Canadian punk powerhouse PUP has basically toured nonstop since its inception as a band, but that’s never stopped the group from putting on a live show that matches the intensity of the studio work. Released earlier this year, their second full-length, The Dream Is Over, comes off as a full-speed-ahead bruiser of a record that still manages to show off the band’s extensive musical ability. The crowd will go crazy for newer favorites “DVP” and “If This Tour Doesn’t Kill You, I Will,” in addition to first-album cuts like “Reservoir” and “Mabu.” Local favorite Signals Midwest and Old Souls’ blazing pop punk will get the audience ready to lose its minds to the headliner. (Eli Shively), 9 p.m., $12. Now That's Class.


The Coathangers

Originally formed as a joke, Atlanta punk trio The Coathangers have fully put their days of messy chord progressions and untamed yelps behind them with their 2016 LP Nosebleed Weekend. Razor sharp hooks with a garage-y edge are what the group does best, and standout tracks “Make It Right” and “Burn Me” are rousing, fun slices of punk attitude that would still sound at home on rock radio. Having just finished a run of dates with the legendary Refused, their live show is fine-tuned and ready to melt some faces by way of the intimate Mahall’s main stage. (Shively), 9 p.m., $10 ADV, $12 DOS. Mahall's 20 Lanes.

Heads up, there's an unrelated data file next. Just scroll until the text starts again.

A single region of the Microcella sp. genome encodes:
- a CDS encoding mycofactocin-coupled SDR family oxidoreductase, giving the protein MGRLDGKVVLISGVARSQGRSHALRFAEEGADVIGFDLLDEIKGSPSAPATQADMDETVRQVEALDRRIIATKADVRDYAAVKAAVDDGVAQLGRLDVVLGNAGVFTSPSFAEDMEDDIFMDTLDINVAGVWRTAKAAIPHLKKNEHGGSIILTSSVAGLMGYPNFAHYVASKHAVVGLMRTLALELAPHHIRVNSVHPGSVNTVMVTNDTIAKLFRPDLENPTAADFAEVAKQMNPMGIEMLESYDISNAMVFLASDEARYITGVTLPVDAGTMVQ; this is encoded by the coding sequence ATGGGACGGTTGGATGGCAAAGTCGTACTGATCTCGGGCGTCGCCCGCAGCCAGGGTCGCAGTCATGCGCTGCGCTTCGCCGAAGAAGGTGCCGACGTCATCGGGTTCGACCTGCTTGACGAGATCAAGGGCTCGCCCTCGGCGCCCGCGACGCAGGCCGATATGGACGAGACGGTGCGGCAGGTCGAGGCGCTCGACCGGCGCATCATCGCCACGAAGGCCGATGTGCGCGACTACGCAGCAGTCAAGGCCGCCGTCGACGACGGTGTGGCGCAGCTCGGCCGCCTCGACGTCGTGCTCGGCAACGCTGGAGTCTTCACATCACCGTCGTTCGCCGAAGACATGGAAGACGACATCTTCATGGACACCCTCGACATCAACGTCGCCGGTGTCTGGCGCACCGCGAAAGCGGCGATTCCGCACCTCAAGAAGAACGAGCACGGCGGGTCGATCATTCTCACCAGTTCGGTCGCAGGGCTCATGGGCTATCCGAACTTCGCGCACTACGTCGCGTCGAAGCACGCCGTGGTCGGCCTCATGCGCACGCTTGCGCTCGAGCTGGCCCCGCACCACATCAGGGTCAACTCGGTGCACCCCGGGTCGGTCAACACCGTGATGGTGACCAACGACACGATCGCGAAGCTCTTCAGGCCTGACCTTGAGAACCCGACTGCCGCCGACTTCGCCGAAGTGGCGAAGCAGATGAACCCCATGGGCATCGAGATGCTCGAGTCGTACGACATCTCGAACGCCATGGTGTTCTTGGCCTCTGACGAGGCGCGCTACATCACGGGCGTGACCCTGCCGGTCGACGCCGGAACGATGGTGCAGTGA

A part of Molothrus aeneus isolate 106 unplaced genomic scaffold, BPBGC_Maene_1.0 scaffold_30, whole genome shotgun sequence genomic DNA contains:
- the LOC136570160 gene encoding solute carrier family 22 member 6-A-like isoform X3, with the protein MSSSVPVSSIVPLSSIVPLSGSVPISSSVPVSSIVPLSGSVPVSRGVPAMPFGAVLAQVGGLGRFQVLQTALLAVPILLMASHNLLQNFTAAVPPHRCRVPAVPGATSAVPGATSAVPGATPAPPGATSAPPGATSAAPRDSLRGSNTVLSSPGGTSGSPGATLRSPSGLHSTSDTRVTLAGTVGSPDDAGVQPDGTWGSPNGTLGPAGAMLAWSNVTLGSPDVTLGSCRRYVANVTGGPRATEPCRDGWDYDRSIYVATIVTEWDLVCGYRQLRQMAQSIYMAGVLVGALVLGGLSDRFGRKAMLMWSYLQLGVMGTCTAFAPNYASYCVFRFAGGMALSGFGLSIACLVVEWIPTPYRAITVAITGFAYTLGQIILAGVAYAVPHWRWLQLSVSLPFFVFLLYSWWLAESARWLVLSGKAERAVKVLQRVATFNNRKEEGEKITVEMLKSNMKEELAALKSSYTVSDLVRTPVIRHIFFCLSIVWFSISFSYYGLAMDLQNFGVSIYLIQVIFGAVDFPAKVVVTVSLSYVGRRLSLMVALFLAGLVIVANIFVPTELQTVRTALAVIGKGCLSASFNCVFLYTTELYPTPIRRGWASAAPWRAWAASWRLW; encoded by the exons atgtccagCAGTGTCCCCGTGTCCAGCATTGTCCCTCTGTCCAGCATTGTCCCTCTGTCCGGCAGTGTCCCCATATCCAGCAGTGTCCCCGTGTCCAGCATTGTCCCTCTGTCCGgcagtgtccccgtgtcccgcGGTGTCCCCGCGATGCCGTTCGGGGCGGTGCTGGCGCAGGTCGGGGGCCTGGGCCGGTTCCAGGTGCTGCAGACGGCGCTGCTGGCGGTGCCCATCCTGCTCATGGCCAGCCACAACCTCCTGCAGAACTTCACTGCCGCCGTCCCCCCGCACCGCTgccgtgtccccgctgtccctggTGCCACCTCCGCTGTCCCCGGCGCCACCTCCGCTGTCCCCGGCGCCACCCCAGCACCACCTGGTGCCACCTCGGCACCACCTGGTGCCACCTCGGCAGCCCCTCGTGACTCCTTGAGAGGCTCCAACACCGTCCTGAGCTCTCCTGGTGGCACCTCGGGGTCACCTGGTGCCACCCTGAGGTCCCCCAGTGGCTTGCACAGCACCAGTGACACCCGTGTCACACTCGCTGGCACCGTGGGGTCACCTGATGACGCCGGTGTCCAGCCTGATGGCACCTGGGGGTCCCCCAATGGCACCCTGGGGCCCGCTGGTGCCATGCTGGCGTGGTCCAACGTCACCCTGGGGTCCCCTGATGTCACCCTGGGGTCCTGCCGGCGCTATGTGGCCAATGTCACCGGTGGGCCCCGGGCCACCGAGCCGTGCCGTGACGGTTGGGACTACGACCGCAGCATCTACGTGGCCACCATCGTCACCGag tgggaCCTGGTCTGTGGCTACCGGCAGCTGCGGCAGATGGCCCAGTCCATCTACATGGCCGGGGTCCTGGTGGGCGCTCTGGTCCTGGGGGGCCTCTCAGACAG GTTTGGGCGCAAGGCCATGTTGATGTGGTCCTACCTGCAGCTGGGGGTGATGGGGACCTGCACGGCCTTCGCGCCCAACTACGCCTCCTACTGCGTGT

Digable Planets

There is perhaps no artist as influential in the sphere of “conscious hip-hop” as three-piece Digable Planets. Formed in the early ’90s, the group released two seminal records (and won a Grammy) before breaking up — only to reform several times since 2005. The current reunion tour takes them through Musica in Akron tonight, where show goers can expect to hear decades-old hits like “Rebirth of Slick (Cool Like Dat)” and the anti-police leaning “Black Ego” (just in time for the RNC!) (Shively), 9 p.m., $20. Musica.